regulation
of the energy business?

Mr. EICHENWALD: Every time I see one of these scandals--you know, at the
beginning, I thought, `Well, now all the rules are going to change.' And,
you
know, the rules are changed a little bit here and there, but there never
seems
to be a major overhaul. In this one, I do think the highest likelihood for
change is in the 401(k) area, because you do have so many people who lost
money and who weren't able to do anything about it, and that just, you know,
strikes everybody as just not right. (technical difficulties) lots of
calls,
lots of saber rattling, but I don't know if it's going to last to the point
of
actual legislation.

This is a time where people need to stand back and look at what happened,
figure it out and figure out what the solutions could be. I hope that's
what
people do. Too often in the corporate scandals that I've seen, you know,
the
band moves on, and there are a few changes that are made, and then, you
know,
someday later, another scandal emerges, another corporation gets involved in
it, and the hullabaloo starts all over again.

BOGAEV: I'm talking with Kurt Eichenwald. He's a senior writer at The New
York Times. He's been covering the (technical difficulties) on another
investigation into a corporate meltdown in a series of articles on
Columbia/HCA Healthcare, and this company happened also to be founded by a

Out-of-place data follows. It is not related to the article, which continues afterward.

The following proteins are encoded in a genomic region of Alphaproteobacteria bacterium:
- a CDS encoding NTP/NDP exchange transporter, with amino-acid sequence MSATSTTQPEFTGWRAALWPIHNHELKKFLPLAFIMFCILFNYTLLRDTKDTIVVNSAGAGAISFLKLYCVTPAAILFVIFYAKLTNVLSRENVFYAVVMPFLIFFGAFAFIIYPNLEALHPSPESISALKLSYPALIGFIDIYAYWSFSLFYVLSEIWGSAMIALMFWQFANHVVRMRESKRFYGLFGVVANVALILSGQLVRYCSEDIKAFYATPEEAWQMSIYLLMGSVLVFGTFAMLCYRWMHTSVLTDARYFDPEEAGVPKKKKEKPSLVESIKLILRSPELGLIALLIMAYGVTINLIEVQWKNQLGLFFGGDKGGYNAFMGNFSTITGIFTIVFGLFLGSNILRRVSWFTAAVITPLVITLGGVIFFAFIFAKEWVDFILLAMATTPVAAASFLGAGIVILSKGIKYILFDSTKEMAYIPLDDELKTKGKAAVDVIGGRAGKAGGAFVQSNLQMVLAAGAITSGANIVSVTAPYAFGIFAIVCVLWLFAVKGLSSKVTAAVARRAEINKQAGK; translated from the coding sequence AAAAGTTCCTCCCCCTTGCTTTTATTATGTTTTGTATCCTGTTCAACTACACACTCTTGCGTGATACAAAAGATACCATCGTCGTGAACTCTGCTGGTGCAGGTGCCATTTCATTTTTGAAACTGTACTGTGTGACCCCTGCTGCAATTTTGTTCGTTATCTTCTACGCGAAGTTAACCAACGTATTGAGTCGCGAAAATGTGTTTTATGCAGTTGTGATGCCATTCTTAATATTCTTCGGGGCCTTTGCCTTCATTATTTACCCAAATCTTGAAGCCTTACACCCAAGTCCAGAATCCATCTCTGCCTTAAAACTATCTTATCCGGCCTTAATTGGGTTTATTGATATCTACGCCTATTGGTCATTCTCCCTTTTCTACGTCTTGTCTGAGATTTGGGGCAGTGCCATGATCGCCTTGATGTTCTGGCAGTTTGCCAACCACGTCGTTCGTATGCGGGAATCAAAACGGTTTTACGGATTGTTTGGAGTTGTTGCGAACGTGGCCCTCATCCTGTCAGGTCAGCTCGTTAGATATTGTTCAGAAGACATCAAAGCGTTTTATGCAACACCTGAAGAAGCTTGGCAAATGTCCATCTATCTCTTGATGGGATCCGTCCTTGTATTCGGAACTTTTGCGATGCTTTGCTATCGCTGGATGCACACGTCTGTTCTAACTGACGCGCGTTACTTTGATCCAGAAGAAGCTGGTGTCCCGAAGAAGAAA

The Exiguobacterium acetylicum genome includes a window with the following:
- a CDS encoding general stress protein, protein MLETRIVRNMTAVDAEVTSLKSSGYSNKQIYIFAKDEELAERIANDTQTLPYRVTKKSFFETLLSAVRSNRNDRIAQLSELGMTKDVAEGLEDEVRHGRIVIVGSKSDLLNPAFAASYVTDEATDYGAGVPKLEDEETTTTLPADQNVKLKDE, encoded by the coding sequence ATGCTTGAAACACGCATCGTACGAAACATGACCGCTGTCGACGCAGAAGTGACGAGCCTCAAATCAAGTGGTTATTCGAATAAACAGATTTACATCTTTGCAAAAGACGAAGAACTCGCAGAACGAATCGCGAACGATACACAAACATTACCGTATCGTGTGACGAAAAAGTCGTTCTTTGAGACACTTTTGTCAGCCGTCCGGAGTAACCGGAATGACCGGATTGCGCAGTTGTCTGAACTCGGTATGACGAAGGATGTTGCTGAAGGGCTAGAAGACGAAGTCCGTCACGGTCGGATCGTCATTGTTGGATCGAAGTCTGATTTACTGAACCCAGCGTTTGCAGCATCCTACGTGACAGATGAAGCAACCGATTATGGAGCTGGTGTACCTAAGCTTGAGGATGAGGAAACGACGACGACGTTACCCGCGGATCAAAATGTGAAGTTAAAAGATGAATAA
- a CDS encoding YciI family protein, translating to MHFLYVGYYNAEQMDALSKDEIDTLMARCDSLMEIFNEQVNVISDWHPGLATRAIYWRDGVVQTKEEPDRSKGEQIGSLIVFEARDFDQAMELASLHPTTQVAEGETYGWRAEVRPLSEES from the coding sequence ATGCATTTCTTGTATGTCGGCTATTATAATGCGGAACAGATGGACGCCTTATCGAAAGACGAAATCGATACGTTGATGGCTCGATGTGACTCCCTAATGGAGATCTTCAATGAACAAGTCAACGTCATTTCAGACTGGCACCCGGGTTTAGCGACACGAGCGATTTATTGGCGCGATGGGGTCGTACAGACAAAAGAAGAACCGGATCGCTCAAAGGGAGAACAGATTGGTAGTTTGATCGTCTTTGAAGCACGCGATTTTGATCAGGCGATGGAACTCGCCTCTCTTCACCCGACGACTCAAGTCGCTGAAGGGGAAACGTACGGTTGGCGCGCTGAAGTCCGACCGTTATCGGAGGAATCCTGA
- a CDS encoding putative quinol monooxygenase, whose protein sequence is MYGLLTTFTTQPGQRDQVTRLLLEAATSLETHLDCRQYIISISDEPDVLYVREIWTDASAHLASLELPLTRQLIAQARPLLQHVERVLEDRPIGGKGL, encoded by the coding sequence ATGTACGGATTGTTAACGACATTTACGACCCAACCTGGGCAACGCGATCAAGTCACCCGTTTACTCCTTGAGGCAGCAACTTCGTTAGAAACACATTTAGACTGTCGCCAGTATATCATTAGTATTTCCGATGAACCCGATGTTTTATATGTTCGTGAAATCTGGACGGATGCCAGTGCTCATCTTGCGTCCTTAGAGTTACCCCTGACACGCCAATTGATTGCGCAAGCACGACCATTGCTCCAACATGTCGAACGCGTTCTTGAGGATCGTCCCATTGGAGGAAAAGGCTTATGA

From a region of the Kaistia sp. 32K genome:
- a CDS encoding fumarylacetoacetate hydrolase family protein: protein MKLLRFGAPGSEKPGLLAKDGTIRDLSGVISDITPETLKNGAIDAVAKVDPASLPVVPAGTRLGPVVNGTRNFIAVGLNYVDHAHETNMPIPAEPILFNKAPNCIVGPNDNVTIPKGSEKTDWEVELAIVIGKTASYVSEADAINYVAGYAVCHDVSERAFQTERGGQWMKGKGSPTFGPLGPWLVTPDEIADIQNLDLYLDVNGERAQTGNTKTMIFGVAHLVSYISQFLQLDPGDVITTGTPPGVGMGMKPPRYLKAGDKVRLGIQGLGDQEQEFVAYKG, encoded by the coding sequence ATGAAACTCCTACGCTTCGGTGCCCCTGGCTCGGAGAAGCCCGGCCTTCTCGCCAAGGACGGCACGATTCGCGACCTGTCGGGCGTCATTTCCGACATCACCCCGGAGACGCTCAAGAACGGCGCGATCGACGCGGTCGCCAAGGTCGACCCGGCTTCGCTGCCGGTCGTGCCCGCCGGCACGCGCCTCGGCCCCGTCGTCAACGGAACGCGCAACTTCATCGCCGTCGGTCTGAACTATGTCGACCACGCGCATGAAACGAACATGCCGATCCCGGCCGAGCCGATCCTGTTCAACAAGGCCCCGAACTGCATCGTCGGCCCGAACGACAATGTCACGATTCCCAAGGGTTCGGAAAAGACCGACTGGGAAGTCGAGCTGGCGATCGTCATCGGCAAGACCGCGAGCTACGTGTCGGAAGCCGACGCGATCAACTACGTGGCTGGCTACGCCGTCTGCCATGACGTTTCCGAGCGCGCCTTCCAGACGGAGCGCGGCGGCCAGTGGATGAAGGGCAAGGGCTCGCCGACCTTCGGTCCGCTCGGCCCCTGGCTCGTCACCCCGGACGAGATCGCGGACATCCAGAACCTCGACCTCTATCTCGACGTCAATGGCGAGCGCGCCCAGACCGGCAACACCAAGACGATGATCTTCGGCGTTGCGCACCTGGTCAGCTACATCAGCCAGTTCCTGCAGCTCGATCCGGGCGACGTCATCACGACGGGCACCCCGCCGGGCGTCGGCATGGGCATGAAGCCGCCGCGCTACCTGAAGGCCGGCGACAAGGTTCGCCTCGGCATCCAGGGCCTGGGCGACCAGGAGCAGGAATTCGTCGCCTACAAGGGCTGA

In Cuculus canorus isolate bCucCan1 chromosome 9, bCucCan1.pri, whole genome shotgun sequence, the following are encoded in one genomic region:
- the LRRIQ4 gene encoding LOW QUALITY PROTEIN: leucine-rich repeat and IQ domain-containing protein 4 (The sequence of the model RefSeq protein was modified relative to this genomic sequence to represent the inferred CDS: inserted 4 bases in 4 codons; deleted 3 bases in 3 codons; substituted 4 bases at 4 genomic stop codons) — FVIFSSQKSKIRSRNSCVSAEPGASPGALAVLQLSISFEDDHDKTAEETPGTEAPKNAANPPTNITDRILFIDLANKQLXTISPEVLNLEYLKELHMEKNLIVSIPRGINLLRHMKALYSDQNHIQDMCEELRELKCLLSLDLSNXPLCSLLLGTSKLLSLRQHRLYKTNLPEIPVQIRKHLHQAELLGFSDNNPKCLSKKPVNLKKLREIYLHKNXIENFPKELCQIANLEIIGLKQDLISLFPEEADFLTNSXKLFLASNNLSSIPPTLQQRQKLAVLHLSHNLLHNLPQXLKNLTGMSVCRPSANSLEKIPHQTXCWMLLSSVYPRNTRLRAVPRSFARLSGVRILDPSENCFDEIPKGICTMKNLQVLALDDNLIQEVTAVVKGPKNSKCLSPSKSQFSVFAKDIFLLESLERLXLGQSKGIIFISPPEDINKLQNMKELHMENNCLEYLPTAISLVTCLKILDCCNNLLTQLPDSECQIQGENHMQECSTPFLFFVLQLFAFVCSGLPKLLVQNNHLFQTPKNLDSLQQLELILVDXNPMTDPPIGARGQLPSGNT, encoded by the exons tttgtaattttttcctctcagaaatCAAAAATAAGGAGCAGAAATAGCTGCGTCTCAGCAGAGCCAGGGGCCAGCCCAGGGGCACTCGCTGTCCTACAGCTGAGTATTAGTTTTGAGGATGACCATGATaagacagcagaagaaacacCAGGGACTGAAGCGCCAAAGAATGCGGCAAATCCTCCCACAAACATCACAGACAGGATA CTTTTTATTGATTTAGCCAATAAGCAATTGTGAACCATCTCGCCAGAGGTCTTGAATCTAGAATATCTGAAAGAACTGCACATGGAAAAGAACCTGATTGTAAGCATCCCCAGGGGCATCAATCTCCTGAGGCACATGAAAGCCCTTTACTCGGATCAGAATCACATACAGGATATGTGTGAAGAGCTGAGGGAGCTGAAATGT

major supporter of George W. Bush, Richard (technical difficulties) happened
to have been a company that transformed or reinvented a market; in their
case, the HMO business. Do you see parallels between these two stories that
you've covered or a thread running through these two tales of corporate
scandal and bust?

Mr. EICHENWALD: Absolutely. I mean, it's interesting. It's not just
Columbia, but in virtually every corporate scandal I've covered--ADM,
Prudential, Drexel, going back--the same themes always emerge. And it's the
themes that you have a corporation where there is virtually a cult of
support,
a cult of arrogance, I want to say, where the people at the top truly have
this almost messianic sense of their abilities. And, you know, again, there
are companies that are like that, and it's fine, as long as they then say,
`We
need to be careful.' But in each of these companies, compliance and, you
know, all the things you need in place to follow the rules were just thrown
into the backseat or thrown out of the car completely. And everything ran
off
of, `Well, we're smart, we're good, we can handle it, we know what we're
doing, and we need to get the stock price up 20 percent.'